I’ve written before about how my wife and a friend of ours from the days when we were all starting out as academics and in our first, temporary jobs after graduate school decided to read Proust together. We tackled one volume each summer for seven years, switching between his city and ours once our careers and life-paths took us in different directions.
We finished Proust and decided to stay with French literature: two years ago we read Madame Bovary. Last year we didn’t read anything; instead we went to our friend’s wedding. But we were back at it last week. Our book this year was Flaubert’s other well-known book, Sentimental Education (1869). We had a hard time with it and although our friend thinks we should try Bouvard and Pecuchet next year I think he’s going to be outvoted. I’m plumping for Stendahl but neither of the others seems much interested. We’ll probably end up with either Balzac or Zola. Vote your choice in the comments!
I don’t think I would have made it though Sentimental Education without the reading group. Certainly I wouldn’t have appreciated it as much on my own. Each of us experienced the same phenomenon: we didn’t much like reading the book, but we sure enjoyed talking about it. Nonetheless, I’ve concluded that Flaubert is a writer I admire but do not like. He’s like Joyce for me. They’re both so, I don’t know, airless. I need my books a little shaggier. That’s why I wrote a dissertation on Lawrence, I guess.
Anyway, here are some observations on the novel, taken from the notes I scribbled during our conversations:
We did understand, by the way, that not liking the book was pretty much the point. It’s a book about having high expectations for life and one’s self and being disappointed in them. But the trick is that those expectations aren’t foiled because of bad luck or history or poverty or illness. Rather they’re foiled from inability—including the inability to recognize one’s lack of ability. Sentimental Education is about being mediocre. The narrator readily lets us see how mediocre the characters are, which makes the novel Olympian and rather disdainful.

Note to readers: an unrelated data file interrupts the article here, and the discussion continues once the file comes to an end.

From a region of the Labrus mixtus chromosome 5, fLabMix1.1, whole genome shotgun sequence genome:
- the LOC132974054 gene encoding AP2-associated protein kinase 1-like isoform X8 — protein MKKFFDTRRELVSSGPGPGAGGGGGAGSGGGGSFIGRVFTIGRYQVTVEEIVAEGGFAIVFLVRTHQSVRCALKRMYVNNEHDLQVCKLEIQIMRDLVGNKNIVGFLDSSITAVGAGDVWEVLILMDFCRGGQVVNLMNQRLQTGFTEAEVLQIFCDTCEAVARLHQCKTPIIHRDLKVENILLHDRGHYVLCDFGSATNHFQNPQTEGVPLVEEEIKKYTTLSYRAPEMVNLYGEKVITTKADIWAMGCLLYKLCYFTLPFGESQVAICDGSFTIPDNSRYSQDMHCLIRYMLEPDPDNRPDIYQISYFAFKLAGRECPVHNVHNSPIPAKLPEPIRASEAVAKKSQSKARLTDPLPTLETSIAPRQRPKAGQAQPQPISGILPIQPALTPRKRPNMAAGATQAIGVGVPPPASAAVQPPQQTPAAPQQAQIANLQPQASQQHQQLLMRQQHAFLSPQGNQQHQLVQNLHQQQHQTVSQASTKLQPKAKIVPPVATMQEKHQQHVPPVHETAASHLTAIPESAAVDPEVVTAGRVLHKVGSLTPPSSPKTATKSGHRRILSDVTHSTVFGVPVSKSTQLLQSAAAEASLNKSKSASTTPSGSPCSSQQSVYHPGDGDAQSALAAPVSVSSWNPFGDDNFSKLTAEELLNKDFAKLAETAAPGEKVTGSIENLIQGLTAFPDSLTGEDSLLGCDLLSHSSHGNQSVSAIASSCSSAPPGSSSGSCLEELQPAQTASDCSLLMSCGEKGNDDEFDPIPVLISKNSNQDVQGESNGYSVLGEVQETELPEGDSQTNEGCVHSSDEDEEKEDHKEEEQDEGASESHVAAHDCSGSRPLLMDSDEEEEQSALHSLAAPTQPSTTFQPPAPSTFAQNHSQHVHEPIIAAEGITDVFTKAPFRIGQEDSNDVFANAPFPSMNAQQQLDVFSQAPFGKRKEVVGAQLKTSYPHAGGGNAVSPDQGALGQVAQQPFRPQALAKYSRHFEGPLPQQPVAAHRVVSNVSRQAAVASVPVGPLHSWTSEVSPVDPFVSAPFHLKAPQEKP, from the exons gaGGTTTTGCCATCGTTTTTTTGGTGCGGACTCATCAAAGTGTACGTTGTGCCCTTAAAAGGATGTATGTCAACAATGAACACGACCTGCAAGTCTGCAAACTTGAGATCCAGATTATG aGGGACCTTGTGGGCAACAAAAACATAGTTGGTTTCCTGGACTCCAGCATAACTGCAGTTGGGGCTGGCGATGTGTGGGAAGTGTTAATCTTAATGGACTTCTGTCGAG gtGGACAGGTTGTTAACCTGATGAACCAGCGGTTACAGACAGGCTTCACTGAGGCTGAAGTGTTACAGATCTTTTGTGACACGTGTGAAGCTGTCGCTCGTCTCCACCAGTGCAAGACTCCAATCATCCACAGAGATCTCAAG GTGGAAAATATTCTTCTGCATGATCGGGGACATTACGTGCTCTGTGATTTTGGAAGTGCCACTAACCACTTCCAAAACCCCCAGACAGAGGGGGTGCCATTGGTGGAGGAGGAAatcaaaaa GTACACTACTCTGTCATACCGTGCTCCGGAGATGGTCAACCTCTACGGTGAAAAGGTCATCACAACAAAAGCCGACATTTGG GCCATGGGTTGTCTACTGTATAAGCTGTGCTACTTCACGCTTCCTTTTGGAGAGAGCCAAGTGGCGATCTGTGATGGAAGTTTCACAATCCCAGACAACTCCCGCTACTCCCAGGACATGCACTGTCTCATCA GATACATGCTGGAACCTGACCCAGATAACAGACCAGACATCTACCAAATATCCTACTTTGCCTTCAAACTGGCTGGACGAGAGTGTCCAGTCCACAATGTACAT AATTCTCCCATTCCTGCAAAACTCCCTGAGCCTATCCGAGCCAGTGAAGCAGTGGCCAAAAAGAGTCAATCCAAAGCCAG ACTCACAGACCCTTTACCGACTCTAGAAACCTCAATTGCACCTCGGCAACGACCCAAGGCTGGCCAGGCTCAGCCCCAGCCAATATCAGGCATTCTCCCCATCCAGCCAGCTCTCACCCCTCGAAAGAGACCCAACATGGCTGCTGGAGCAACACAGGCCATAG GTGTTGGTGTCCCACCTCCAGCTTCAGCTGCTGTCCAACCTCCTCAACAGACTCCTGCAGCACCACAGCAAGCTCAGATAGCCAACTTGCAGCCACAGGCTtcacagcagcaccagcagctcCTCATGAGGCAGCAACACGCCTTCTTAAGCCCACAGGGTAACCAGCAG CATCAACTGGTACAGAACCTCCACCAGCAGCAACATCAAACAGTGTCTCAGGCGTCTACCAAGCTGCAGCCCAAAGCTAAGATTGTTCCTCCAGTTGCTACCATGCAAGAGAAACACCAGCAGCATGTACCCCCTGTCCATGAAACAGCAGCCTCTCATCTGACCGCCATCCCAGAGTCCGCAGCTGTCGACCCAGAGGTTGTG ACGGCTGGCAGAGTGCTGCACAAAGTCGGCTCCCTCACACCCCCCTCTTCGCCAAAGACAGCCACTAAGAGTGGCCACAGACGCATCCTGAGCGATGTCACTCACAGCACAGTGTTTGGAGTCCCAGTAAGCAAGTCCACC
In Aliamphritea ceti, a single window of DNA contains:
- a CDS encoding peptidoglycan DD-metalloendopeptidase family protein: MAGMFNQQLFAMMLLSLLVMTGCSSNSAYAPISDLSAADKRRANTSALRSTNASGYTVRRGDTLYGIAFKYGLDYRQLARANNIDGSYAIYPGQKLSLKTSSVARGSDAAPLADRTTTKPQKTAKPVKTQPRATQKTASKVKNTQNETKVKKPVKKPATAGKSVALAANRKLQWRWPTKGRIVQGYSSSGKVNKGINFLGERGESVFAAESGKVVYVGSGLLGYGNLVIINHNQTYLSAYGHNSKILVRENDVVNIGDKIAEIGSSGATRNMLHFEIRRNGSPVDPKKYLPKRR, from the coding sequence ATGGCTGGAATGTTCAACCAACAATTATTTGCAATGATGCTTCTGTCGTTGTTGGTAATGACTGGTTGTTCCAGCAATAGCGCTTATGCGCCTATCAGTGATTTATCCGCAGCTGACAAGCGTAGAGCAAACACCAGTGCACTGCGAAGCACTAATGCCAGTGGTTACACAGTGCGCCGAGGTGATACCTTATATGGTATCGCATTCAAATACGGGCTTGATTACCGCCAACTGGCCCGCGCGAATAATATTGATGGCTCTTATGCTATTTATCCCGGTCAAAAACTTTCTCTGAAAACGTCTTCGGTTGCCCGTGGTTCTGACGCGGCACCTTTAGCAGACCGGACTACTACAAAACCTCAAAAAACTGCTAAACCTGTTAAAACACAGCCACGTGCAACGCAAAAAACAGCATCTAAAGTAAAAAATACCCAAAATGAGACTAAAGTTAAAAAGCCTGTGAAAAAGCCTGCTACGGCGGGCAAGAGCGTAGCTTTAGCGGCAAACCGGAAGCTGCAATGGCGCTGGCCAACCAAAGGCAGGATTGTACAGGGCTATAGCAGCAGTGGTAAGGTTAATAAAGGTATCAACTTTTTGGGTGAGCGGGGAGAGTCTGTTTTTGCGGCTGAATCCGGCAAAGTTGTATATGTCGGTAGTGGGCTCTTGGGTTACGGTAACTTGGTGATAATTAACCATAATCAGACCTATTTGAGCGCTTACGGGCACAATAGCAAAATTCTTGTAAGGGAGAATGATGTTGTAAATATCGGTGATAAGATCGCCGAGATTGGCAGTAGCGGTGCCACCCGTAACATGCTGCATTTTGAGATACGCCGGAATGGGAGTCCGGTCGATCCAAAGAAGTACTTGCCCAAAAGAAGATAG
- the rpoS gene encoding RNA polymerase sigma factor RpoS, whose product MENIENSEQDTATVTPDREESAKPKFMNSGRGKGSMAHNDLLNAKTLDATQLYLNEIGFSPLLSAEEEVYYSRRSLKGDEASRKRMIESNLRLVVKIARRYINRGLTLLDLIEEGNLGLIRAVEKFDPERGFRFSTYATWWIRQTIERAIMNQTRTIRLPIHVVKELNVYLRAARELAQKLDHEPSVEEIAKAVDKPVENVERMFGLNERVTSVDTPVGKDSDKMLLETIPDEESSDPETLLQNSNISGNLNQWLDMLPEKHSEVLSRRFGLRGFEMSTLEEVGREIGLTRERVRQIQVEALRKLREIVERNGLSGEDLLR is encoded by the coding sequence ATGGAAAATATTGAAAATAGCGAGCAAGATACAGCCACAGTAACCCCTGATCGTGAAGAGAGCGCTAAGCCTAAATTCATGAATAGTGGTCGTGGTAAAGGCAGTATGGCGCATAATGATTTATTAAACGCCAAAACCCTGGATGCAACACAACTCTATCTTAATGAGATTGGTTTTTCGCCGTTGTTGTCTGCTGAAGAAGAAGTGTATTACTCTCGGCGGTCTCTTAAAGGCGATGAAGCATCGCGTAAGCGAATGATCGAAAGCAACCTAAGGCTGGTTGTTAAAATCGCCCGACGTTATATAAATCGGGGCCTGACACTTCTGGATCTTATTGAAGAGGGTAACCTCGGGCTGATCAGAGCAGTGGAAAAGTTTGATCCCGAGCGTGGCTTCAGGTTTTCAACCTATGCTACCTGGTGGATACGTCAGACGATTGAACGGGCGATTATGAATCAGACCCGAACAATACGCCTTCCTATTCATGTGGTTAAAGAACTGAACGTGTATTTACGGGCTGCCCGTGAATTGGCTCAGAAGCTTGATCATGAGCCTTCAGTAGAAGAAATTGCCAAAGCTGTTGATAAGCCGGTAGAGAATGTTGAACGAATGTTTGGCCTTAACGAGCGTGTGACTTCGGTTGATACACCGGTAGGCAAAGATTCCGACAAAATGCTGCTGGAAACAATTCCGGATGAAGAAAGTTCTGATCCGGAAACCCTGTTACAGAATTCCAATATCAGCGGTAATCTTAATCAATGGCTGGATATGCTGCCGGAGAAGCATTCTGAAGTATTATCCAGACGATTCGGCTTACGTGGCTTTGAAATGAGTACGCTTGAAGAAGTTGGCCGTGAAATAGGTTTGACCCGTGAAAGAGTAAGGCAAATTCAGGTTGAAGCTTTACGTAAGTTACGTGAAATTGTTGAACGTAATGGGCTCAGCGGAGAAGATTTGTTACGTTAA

The hero, if you can put it that way, is Frédéric Moreau, a young man from the provinces who flunks out of law school but is able to live in relatively grand style anyway because he inherits a lot of money from an uncle. In fact, at the beginning of the book he’s returning from a trip to visit the uncle, his mother having sent him there in hopes of currying the man’s favour. Frédéric returns from Le Havre to Nogent-sur-Seine via Paris, where he switches to a steam ship because he’s sulky about having to go home for the summer and it will take him longer to get there by boat than by any other route. So he begins taking a petty revenge against his mother. This is a fine introduction to a novel filled with mean-spirited and selfish actions.
The boat trip results in more than a small-minded psychological victory, though. Onboard Frédéric meets Jacques Arnoux, an art dealer and impresario and eventual porcelain manufacturer with whom he will be intertwined for the rest of the book. More importantly, he meets Arnoux’s wife, with whom he is immediately besotted. Much of the novel is about the relationship they never quite consummate.
But it’s not really a love story. Yes, Frédéric falls immediately for Madame Arnoux, swooning for her, to the point that he ignores her lack of interest and regularly misrepresents her words and deeds as coded expressions of her own desire for him (though eventually they do become something like lovers). But Sentimental Education is no Anna Karenina. It’s not even Madame Bovary. For one thing, Madame Arnoux isn’t the only woman in Frédéric’s life. There’s Rosanette, one of Arnoux’s mistresses, with whom Frédéric takes up; the two even have a child together. There’s Louise, the daughter of the Frédéric’s neighbour in Nogent-sur-Seine. And finally there’s Madame Dambreuse, the wife and eventual widow of a banker, who Frédéric meets through Louise’s father, who is Dambreuse’s business manager. Got all that? Sentimental Education is a book obsessed with crowds, but it doesn’t have that many characters. In addition to the ones I’ve mentioned, there are a number of young men Frédéric knows from his time as a student, including his schoolboy friend Deslauriers, who is a lot poorer than Frédéric. The two treat each other fairly badly, considering they’re such good friends.